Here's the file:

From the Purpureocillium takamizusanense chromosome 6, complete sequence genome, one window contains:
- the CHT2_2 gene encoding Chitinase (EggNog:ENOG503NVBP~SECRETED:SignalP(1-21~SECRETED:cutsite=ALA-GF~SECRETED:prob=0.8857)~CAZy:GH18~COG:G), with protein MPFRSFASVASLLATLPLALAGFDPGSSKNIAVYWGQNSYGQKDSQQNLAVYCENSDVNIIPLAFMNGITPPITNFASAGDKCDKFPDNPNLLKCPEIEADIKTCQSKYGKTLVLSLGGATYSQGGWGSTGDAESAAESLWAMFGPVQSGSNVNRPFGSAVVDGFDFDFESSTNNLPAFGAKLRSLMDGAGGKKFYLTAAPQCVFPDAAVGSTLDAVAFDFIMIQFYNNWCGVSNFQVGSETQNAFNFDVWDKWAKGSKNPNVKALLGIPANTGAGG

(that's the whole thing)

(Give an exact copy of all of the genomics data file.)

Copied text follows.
From the Purpureocillium takamizusanense chromosome 6, complete sequence genome, one window contains:
- the CHT2_2 gene encoding Chitinase (EggNog:ENOG503NVBP~SECRETED:SignalP(1-21~SECRETED:cutsite=ALA-GF~SECRETED:prob=0.8857)~CAZy:GH18~COG:G), with protein MPFRSFASVASLLATLPLALAGFDPGSSKNIAVYWGQNSYGQKDSQQNLAVYCENSDVNIIPLAFMNGITPPITNFASAGDKCDKFPDNPNLLKCPEIEADIKTCQSKYGKTLVLSLGGATYSQGGWGSTGDAESAAESLWAMFGPVQSGSNVNRPFGSAVVDGFDFDFESSTNNLPAFGAKLRSLMDGAGGKKFYLTAAPQCVFPDAAVGSTLDAVAFDFIMIQFYNNWCGVSNFQVGSETQNAFNFDVWDKWAKGSKNPNVKALLGIPANTGAGG